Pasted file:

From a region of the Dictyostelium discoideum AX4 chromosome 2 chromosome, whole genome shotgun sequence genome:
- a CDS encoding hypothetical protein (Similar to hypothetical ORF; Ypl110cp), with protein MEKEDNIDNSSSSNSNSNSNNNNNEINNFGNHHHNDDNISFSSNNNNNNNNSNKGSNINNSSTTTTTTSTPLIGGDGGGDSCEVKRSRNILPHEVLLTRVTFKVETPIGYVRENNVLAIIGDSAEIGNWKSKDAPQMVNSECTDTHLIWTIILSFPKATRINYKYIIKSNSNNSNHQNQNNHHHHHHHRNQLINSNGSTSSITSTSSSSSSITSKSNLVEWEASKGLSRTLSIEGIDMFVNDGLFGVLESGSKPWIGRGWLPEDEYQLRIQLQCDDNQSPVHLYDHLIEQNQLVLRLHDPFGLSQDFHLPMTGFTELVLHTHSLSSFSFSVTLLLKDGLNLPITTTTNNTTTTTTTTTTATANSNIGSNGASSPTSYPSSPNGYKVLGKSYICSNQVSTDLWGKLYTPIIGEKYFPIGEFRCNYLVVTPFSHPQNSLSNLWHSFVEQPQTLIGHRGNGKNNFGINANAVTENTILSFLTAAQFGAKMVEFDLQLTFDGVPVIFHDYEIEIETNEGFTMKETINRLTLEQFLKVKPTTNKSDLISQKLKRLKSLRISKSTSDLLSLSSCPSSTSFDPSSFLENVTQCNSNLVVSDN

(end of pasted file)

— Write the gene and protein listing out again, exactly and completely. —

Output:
From a region of the Dictyostelium discoideum AX4 chromosome 2 chromosome, whole genome shotgun sequence genome:
- a CDS encoding hypothetical protein (Similar to hypothetical ORF; Ypl110cp), with protein MEKEDNIDNSSSSNSNSNSNNNNNEINNFGNHHHNDDNISFSSNNNNNNNNSNKGSNINNSSTTTTTTSTPLIGGDGGGDSCEVKRSRNILPHEVLLTRVTFKVETPIGYVRENNVLAIIGDSAEIGNWKSKDAPQMVNSECTDTHLIWTIILSFPKATRINYKYIIKSNSNNSNHQNQNNHHHHHHHRNQLINSNGSTSSITSTSSSSSSITSKSNLVEWEASKGLSRTLSIEGIDMFVNDGLFGVLESGSKPWIGRGWLPEDEYQLRIQLQCDDNQSPVHLYDHLIEQNQLVLRLHDPFGLSQDFHLPMTGFTELVLHTHSLSSFSFSVTLLLKDGLNLPITTTTNNTTTTTTTTTTATANSNIGSNGASSPTSYPSSPNGYKVLGKSYICSNQVSTDLWGKLYTPIIGEKYFPIGEFRCNYLVVTPFSHPQNSLSNLWHSFVEQPQTLIGHRGNGKNNFGINANAVTENTILSFLTAAQFGAKMVEFDLQLTFDGVPVIFHDYEIEIETNEGFTMKETINRLTLEQFLKVKPTTNKSDLISQKLKRLKSLRISKSTSDLLSLSSCPSSTSFDPSSFLENVTQCNSNLVVSDN